Dampier Radar is susceptible to a small amount of false echoes on land during the dry months. These echoes are characterised by erratic movement and very low intensities. During the wet season between December and March anomalous propagation may cause significant false echoes to appear for distances up to 60 kilometres along the coastline and seaward of it.

During the wet season (primarily January to March), thunderstorm clouds and cyclonic formations are generally well defined for distances up to approx 250 kilometres. Beyond that distance signal attenuation gives the appearance of less intensity than possibly exists. These formations are easily identified from false echoes by their regular rates in movement and direction. Thunderstorm activity can be viewed generally on a daily basis during the wet season, general preferred locations are in a trough line from the southwest to the southeast of Dampier/Karratha in and about the ranges. Heavy rain directly over the radar site can cause attenuation of all signals. Path attenuation can also occur when the radar beam passes through intense rainfall, with the returned signals from cells further along that path reduced.

Esperance

  • Location: Esperance Meteorological Office (lat 33.83° S, long 121.89° E)
  • Type: WF 100 (C-Band, 5 centimetre wavelength)
  • Availability (Typical): 2100 — 0001, 0130 — 0700, 0900 — 1300, 1430 — 1900. * All times WST*

Interpretation Notes

The Esperance Radar, which has its antenna mounted on 10 metre tower, thus providing coverage from 40 metres above sea level (M.O. at 30 metres ASL), has an unrestricted 360 degree view with no permanent echoes. Some anomalous propagation (AP) may occur within 20 kilometres of the radar site and provides a radar image of echoes appearing to dance around the station. When very hot conditions combined with northerly winds exist, speckled AP may be observed.

During early mornings, in conditions of very low temperature, areas of AP may also appear, mainly to the east of station.

The radar has an effective range beyond 250 kilometres and therefore thunderstorms can be seen further out than Norseman and Balladonia and approaching cold fronts from the south-west may be observed as they pass through Bremer Bay.

Heavy rain directly over the radar site can cause attenuation of all signals. Path attenuation can also occur when the radar beam passes through intense rainfall, with the returned signals from cells further along that path reduced.

Geraldton

  • Location: Geraldton Meteorological Office (lat 28.80° S, long 114.70° E)
  • Type: WF 100 (C-Band, 5 centimetre wavelength)
  • Availability (Typical): 2100 — 0001, 0130 — 0700, 0900 — 1300, 1430 — 1900

Interpretation Notes

Geraldton Weather Watch radar has good coverage in all directions.

Intense thunderstorm or cold fronts can be seen up to 250 kilometres away, however at this distance the radar is sensing the upper structure of the system and may give an incorrect approximation of the actual surface rainfall intensity of the system. The radar is susceptible to anomalous propagation (AP) for distances up to 80 kilometres along the coastline and seaward of it. The AP appears as an area of low intensity echoes usually around the Abrolhos Islands (the Abrolhos Islands group stretches from a position approximately 80 kilometres west of Geraldton running north-west, roughly parallel to the coast, for approximately 80 kilometres). Heavy rain directly over the radar site can cause attenuation of all signals. Path attenuation can also occur when the radar beam passes through intense rainfall, with the returned signals from cells further along that path reduced.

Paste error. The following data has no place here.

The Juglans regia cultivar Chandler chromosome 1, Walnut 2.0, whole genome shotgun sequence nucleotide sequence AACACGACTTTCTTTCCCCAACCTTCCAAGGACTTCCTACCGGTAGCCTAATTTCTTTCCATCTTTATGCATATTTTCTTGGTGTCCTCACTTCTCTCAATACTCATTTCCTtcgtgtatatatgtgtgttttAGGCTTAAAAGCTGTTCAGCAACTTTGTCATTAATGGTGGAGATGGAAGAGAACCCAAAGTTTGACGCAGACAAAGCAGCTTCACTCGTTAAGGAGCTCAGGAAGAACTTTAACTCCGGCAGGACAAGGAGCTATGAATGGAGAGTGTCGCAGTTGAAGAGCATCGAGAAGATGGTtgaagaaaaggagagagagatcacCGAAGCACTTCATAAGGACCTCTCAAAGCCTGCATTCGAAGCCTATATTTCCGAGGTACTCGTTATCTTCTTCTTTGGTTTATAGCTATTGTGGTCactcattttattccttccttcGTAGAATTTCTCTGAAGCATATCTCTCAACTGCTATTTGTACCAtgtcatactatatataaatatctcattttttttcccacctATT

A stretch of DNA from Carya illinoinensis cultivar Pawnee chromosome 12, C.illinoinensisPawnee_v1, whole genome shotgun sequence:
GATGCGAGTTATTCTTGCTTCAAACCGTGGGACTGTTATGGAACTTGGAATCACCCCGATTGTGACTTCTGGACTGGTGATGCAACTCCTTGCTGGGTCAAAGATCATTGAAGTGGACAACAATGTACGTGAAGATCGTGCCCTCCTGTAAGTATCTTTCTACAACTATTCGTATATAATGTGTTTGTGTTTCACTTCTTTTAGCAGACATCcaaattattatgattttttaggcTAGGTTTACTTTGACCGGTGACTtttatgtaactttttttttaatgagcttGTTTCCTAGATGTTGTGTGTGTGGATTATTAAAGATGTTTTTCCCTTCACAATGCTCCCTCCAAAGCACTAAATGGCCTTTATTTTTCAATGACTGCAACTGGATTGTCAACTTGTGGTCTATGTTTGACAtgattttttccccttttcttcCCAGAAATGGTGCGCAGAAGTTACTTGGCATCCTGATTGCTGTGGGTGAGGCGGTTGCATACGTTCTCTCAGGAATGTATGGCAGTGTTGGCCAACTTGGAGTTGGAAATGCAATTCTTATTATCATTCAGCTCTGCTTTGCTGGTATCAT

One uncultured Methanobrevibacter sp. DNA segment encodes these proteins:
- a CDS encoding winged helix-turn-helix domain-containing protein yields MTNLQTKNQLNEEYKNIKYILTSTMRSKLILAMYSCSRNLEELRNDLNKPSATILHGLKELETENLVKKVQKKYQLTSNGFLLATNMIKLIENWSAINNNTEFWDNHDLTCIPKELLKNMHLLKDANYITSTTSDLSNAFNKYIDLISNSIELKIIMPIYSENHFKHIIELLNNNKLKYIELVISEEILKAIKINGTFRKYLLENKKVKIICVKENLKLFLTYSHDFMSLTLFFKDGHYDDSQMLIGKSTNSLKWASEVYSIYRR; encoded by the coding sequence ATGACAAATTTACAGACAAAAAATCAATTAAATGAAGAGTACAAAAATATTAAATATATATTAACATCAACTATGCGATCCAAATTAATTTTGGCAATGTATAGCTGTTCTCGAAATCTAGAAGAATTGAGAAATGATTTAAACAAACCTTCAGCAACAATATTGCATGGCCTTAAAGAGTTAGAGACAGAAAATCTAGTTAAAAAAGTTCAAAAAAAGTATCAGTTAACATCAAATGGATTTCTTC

Giles

  • Location: Giles Meteorological Office (lat 25.03° S, long 128.30° E)
  • Type: WF 100 (C-Band, 5 centimetre wavelength)
  • Availability (Typical): 2100 — 0001, 0130 — 0700, 0900 — 1300, 1430 — 1900. * All times WST*

Interpretation Notes

NOT YET AVAILABLE

Halls Creek

  • Location: Halls Creek Meteorological Office (lat 18.23° S, long 127.66° E)
  • Type: WF 100 (C-Band, 5 centimetre wavelength)
  • Availability (Typical): 2100 — 0001, 0130 — 0700, 0900 — 1300, 1430 — 1900

Interpretation Notes

NOT YET AVAILABLE

Kalgoorlie-Boulder

Kalgoorlie Radar Replacement

The aging Kalgoorlie weather radar is being replaced as part of the Bureau's ongoing program to replace old equipment as it reaches the end of its effective operating life. The new radar is being constructed immediately adjacent to the existing radar location. This will require the old radar to be decommissioned before construction and testing of the new radar can be completed.

The old radar will cease operation on Saturday 8th March. There will also be some interruptions to service in the four days prior to this date to protect workers working on the new installation.

The new radar will be constructed during March and go through a series of tests and adjustments to ensure that it is operating correctly prior to launch. The new radar data should become available to the public in the latter part of April.

Learmonth

  • Location: Cape Range National Park (lat 22.10° S long 114.00° E)
  • Type: TVDR 2500 (C-Band, 5 centimetre wavelength)
  • Availability (Typical): 24 hours per day

Interpretation Notes